HIAS is expanding its footprint in Central America with a brand new office in San Jose, Costa Rica dedicated to providing legal support and services to vulnerable refugees and asylum seekers.
Costa Rica is a major destination these days, and not only for travelers seeking an idyllic vacation spot with picturesque beaches and incredible biodiversity. The Central American nation, which sits between Panama and Nicaragua, has seen continuous growth in the number of asylum seekers arriving from the Northern Triangle countries and from Nicaragua, Colombia and Venezuela. Costa Rica is also a transit point for Cubans and other Caribbean, African and Asian individuals heading north in search of asylum in the U.S. and Canada.
HIAS Costa Rica opened its doors to refugee clients for the first time last week. The team provides legal information trainings to refugees, educating them about their rights and obligations in the country, how to navigate the asylum process, and making them aware of the non-legal services available to them.
HIAS staff also conducts individual interviews with refugees, referring them to medical, social and vocational services. In addition, HIAS Costa Rica’s legal team provides intensive, individual legal representation for the most vulnerable - including unaccompanied children, survivors of sexual and gender-based violence, and refugees with disabilities. The team prepares clients for asylum interviews, drafts petitions to support their refugee claims, and represents them during hearings with government authorities.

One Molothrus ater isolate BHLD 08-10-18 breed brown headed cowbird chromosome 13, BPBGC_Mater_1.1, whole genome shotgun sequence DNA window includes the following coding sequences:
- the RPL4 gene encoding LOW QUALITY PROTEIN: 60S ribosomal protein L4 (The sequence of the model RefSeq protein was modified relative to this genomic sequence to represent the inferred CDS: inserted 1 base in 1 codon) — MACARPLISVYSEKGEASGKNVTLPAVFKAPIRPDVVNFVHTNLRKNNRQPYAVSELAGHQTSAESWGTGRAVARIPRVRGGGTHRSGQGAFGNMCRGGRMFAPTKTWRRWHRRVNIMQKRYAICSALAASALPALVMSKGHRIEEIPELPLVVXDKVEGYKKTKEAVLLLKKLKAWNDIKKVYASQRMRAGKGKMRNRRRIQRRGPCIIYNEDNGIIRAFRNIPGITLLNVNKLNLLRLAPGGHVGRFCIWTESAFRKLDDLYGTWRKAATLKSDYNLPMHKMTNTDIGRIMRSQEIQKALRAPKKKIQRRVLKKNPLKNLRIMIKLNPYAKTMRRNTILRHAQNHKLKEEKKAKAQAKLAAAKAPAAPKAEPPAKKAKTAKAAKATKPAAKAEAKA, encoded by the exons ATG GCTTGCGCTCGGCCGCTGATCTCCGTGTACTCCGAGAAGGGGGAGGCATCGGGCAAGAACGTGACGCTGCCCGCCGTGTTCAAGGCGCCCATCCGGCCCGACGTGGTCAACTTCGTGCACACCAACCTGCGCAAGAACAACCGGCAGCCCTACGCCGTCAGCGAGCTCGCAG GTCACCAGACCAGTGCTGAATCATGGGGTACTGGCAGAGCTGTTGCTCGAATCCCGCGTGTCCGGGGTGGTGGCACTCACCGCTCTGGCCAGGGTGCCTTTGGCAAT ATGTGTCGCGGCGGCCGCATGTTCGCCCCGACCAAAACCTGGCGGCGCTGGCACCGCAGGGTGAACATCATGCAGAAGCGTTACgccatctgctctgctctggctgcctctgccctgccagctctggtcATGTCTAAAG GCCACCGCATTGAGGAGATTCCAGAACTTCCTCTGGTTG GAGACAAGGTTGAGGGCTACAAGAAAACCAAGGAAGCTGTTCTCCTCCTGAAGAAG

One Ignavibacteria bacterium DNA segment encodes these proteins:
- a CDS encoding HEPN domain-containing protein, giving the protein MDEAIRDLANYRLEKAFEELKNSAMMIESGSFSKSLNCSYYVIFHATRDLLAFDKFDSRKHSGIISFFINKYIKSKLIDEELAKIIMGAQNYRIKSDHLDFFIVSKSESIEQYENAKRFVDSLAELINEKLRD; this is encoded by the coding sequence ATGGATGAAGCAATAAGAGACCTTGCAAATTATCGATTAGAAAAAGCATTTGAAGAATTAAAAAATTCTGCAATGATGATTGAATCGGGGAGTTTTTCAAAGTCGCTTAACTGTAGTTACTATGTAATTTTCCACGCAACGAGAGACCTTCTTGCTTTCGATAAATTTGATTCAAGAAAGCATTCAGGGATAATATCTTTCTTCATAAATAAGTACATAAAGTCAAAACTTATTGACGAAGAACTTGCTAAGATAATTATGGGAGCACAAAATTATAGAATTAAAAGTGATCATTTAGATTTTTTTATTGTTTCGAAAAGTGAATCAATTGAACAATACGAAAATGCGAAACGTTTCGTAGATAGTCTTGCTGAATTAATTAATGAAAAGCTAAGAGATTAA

Through individual legal representation as well as coordination with stakeholders in the country’s legal community, HIAS seeks to lay a strong foundation for refugee protection efforts in Costa Rica.
“We estimate that we will be able to serve nearly 6,500 refugees this year, delivering comprehensive legal information and assistance,” said Kathya Araya, Country Representative for HIAS Costa Rica.
HIAS will dramatically increase the availability of refugee protection services in Costa Rica with access to durable solutions. HIAS also aims to increase the capacity of Costa Rica’s legal community to provide sensitive, high-level legal services to refugees.
“For any refugee anywhere in the world, access to legal assistance can mean the difference between obtaining rights and protection and being sent back to a country where your life or liberty are at risk,” said Rachel Levitan, associate vice president for global programs at HIAS. “This new program will allow us to offer those protections to a significant number of very vulnerable people and families in Costa Rica.”
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